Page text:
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Possible COVID-19 vaccine in the offing

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JORDAN MOSHE

Dr Evan Shoul, a specialist in infectious diseases, said the announcement had big implications, offering a kernel of hope.

“The results they released were from an early phase of development,” he said. “Vaccines have a whole gestation period, and each stage is a big step towards it being registered. However, each stage also has potential for the vaccine to fail and fall out of the running.”

Professor Gert van Zyl, a virological pathologist at Stellenbosch University, agreed that the announcement brought excitement and uncertainty.

The two were speaking about American biotech company Moderna, which this week announced promising early results of its candidate vaccine.

On Monday, the Massachusetts-based company reportedly revealed that the first human testing phase of its vaccine, mRNA-1273, had shown positive results amongst its test group. The vaccine reportedly produced an immune response in the eight people who received it in low doses, which is similar to that observed in people recovering from the virus.

Another 17 participants reportedly had immune responses at a level similar or greater than recovered patients.

Moderna’s Israeli chief medical officer, Dr Tal Zaks, confirmed the promising results to Times of Israel. “We got the first results today […] and we are showing that it actually works. We are able to stimulate the immune system,” Zaks said.

He also reportedly confirmed that the next phase of testing on thousands of people would go ahead in July.

“By about the end of the year, the start of next year, there’s a reasonable likelihood that we’ll see this vaccine on the market, at least on the American market,” he said in an interview from Moderna’s headquarters.

Zaks said that the vaccine produced a similar response to the one naturally produced by patients who had recovered from the virus. Beyond that, higher doses created more antibodies than those created naturally. The company also reportedly said that the vaccine “was generally safe and well tolerated”, and that patients suffered no more than redness or soreness from the shots.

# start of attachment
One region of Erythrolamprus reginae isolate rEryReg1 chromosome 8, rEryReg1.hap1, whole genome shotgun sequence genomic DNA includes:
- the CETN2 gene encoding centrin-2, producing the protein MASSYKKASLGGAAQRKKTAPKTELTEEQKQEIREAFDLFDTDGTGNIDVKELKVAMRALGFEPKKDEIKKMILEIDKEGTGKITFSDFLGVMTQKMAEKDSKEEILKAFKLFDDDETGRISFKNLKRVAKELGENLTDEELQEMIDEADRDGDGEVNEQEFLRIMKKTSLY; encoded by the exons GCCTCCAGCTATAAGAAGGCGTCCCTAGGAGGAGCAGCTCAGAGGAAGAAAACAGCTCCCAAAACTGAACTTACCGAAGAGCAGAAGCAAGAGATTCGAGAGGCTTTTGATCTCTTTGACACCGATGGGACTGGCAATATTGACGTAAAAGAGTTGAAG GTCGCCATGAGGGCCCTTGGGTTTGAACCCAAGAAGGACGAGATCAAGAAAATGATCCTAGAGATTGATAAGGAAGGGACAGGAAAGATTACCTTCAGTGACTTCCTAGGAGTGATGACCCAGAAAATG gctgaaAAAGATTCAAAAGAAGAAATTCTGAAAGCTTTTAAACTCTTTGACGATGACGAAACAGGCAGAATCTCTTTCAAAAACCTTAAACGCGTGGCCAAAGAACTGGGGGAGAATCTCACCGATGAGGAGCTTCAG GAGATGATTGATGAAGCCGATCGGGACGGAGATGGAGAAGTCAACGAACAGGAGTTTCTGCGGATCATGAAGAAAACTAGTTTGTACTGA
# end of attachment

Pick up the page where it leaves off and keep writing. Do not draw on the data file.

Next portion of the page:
While most of the media has hailed the announcement as a major breakthrough, some are more conservative about the results. Experts reportedly told medical publication Stat News that they were waiting for more statistical evidence to back the success.

Shoul also expressed his reservations, and put the news into perspective, telling the SA Jewish Report, “Each step is enormous. The fact that there is a vaccine that has made it to this stage is a triumph, but the phase they’re in really only shows the safety of the vaccine in healthy people and whether antibodies are generated from it. We don’t really know more than that.”

He said that the vaccine had to pass multiple tests. “We know it’s safe for healthy, younger people, but we don’t know if it’s safe for older people, those who are immune-compromised, or children. The people who have been tested have no other conditions and received small doses. They showed no major side-effects. That’s all.”

Shoul stressed that this is a vaccine aimed at preventing healthy people from contracting the virus, making it almost impossible to compare the breakthrough with other strategies being developed.

“It’s a preventive strategy,” he said. “It prevents people from getting infected, unlike convalescent plasma or antiviral treatment which are therapeutic strategies. They’re very different paths in the bigger story.”

Shoul pointed out that this is simply one of many vaccines being developed concurrently, meaning that other major companies may also soon embark on testing phases like Moderna.

“Because the stakes are high and complications so huge, we don’t always have access to all the research that’s happening,” he said. “But we know there are other teams worldwide working on the same thing.

“This is one biotech that has issued a statement regarding early results, but it’s by no means the only one working on it.

“It mustn’t change our strategy and how we think about infection,” he said. “We can’t suddenly all go back to work or school, stop wearing masks, and believe it’s over. This isn’t a saviour yet. We must maintain common sense and follow advice regarding prevention.”

Said Van Zyl, “It’s uncertain as a messenger RNA (mRNA) vaccine has never been licensed to prevent a human infection. Nevertheless, scientists are excited about the potential of this novel strategy as it’s very clean. Once inside cells of the body, it produces only the specific antigen or protein to which the body should launch an immune response, and it may therefore be safer than other vaccines.”

“It may in future offer another approach to vaccination against other diseases even if it doesn’t prove that useful against COVID-19.”

It’s too early to tell “which horse may win the race, but unlike influenza, the virus evolves really slowly, which makes vaccine development somewhat easier”, Van Zyl said.

“Overall, I’m positive about the prospects of a vaccine, but the timeline is difficult to predict.”

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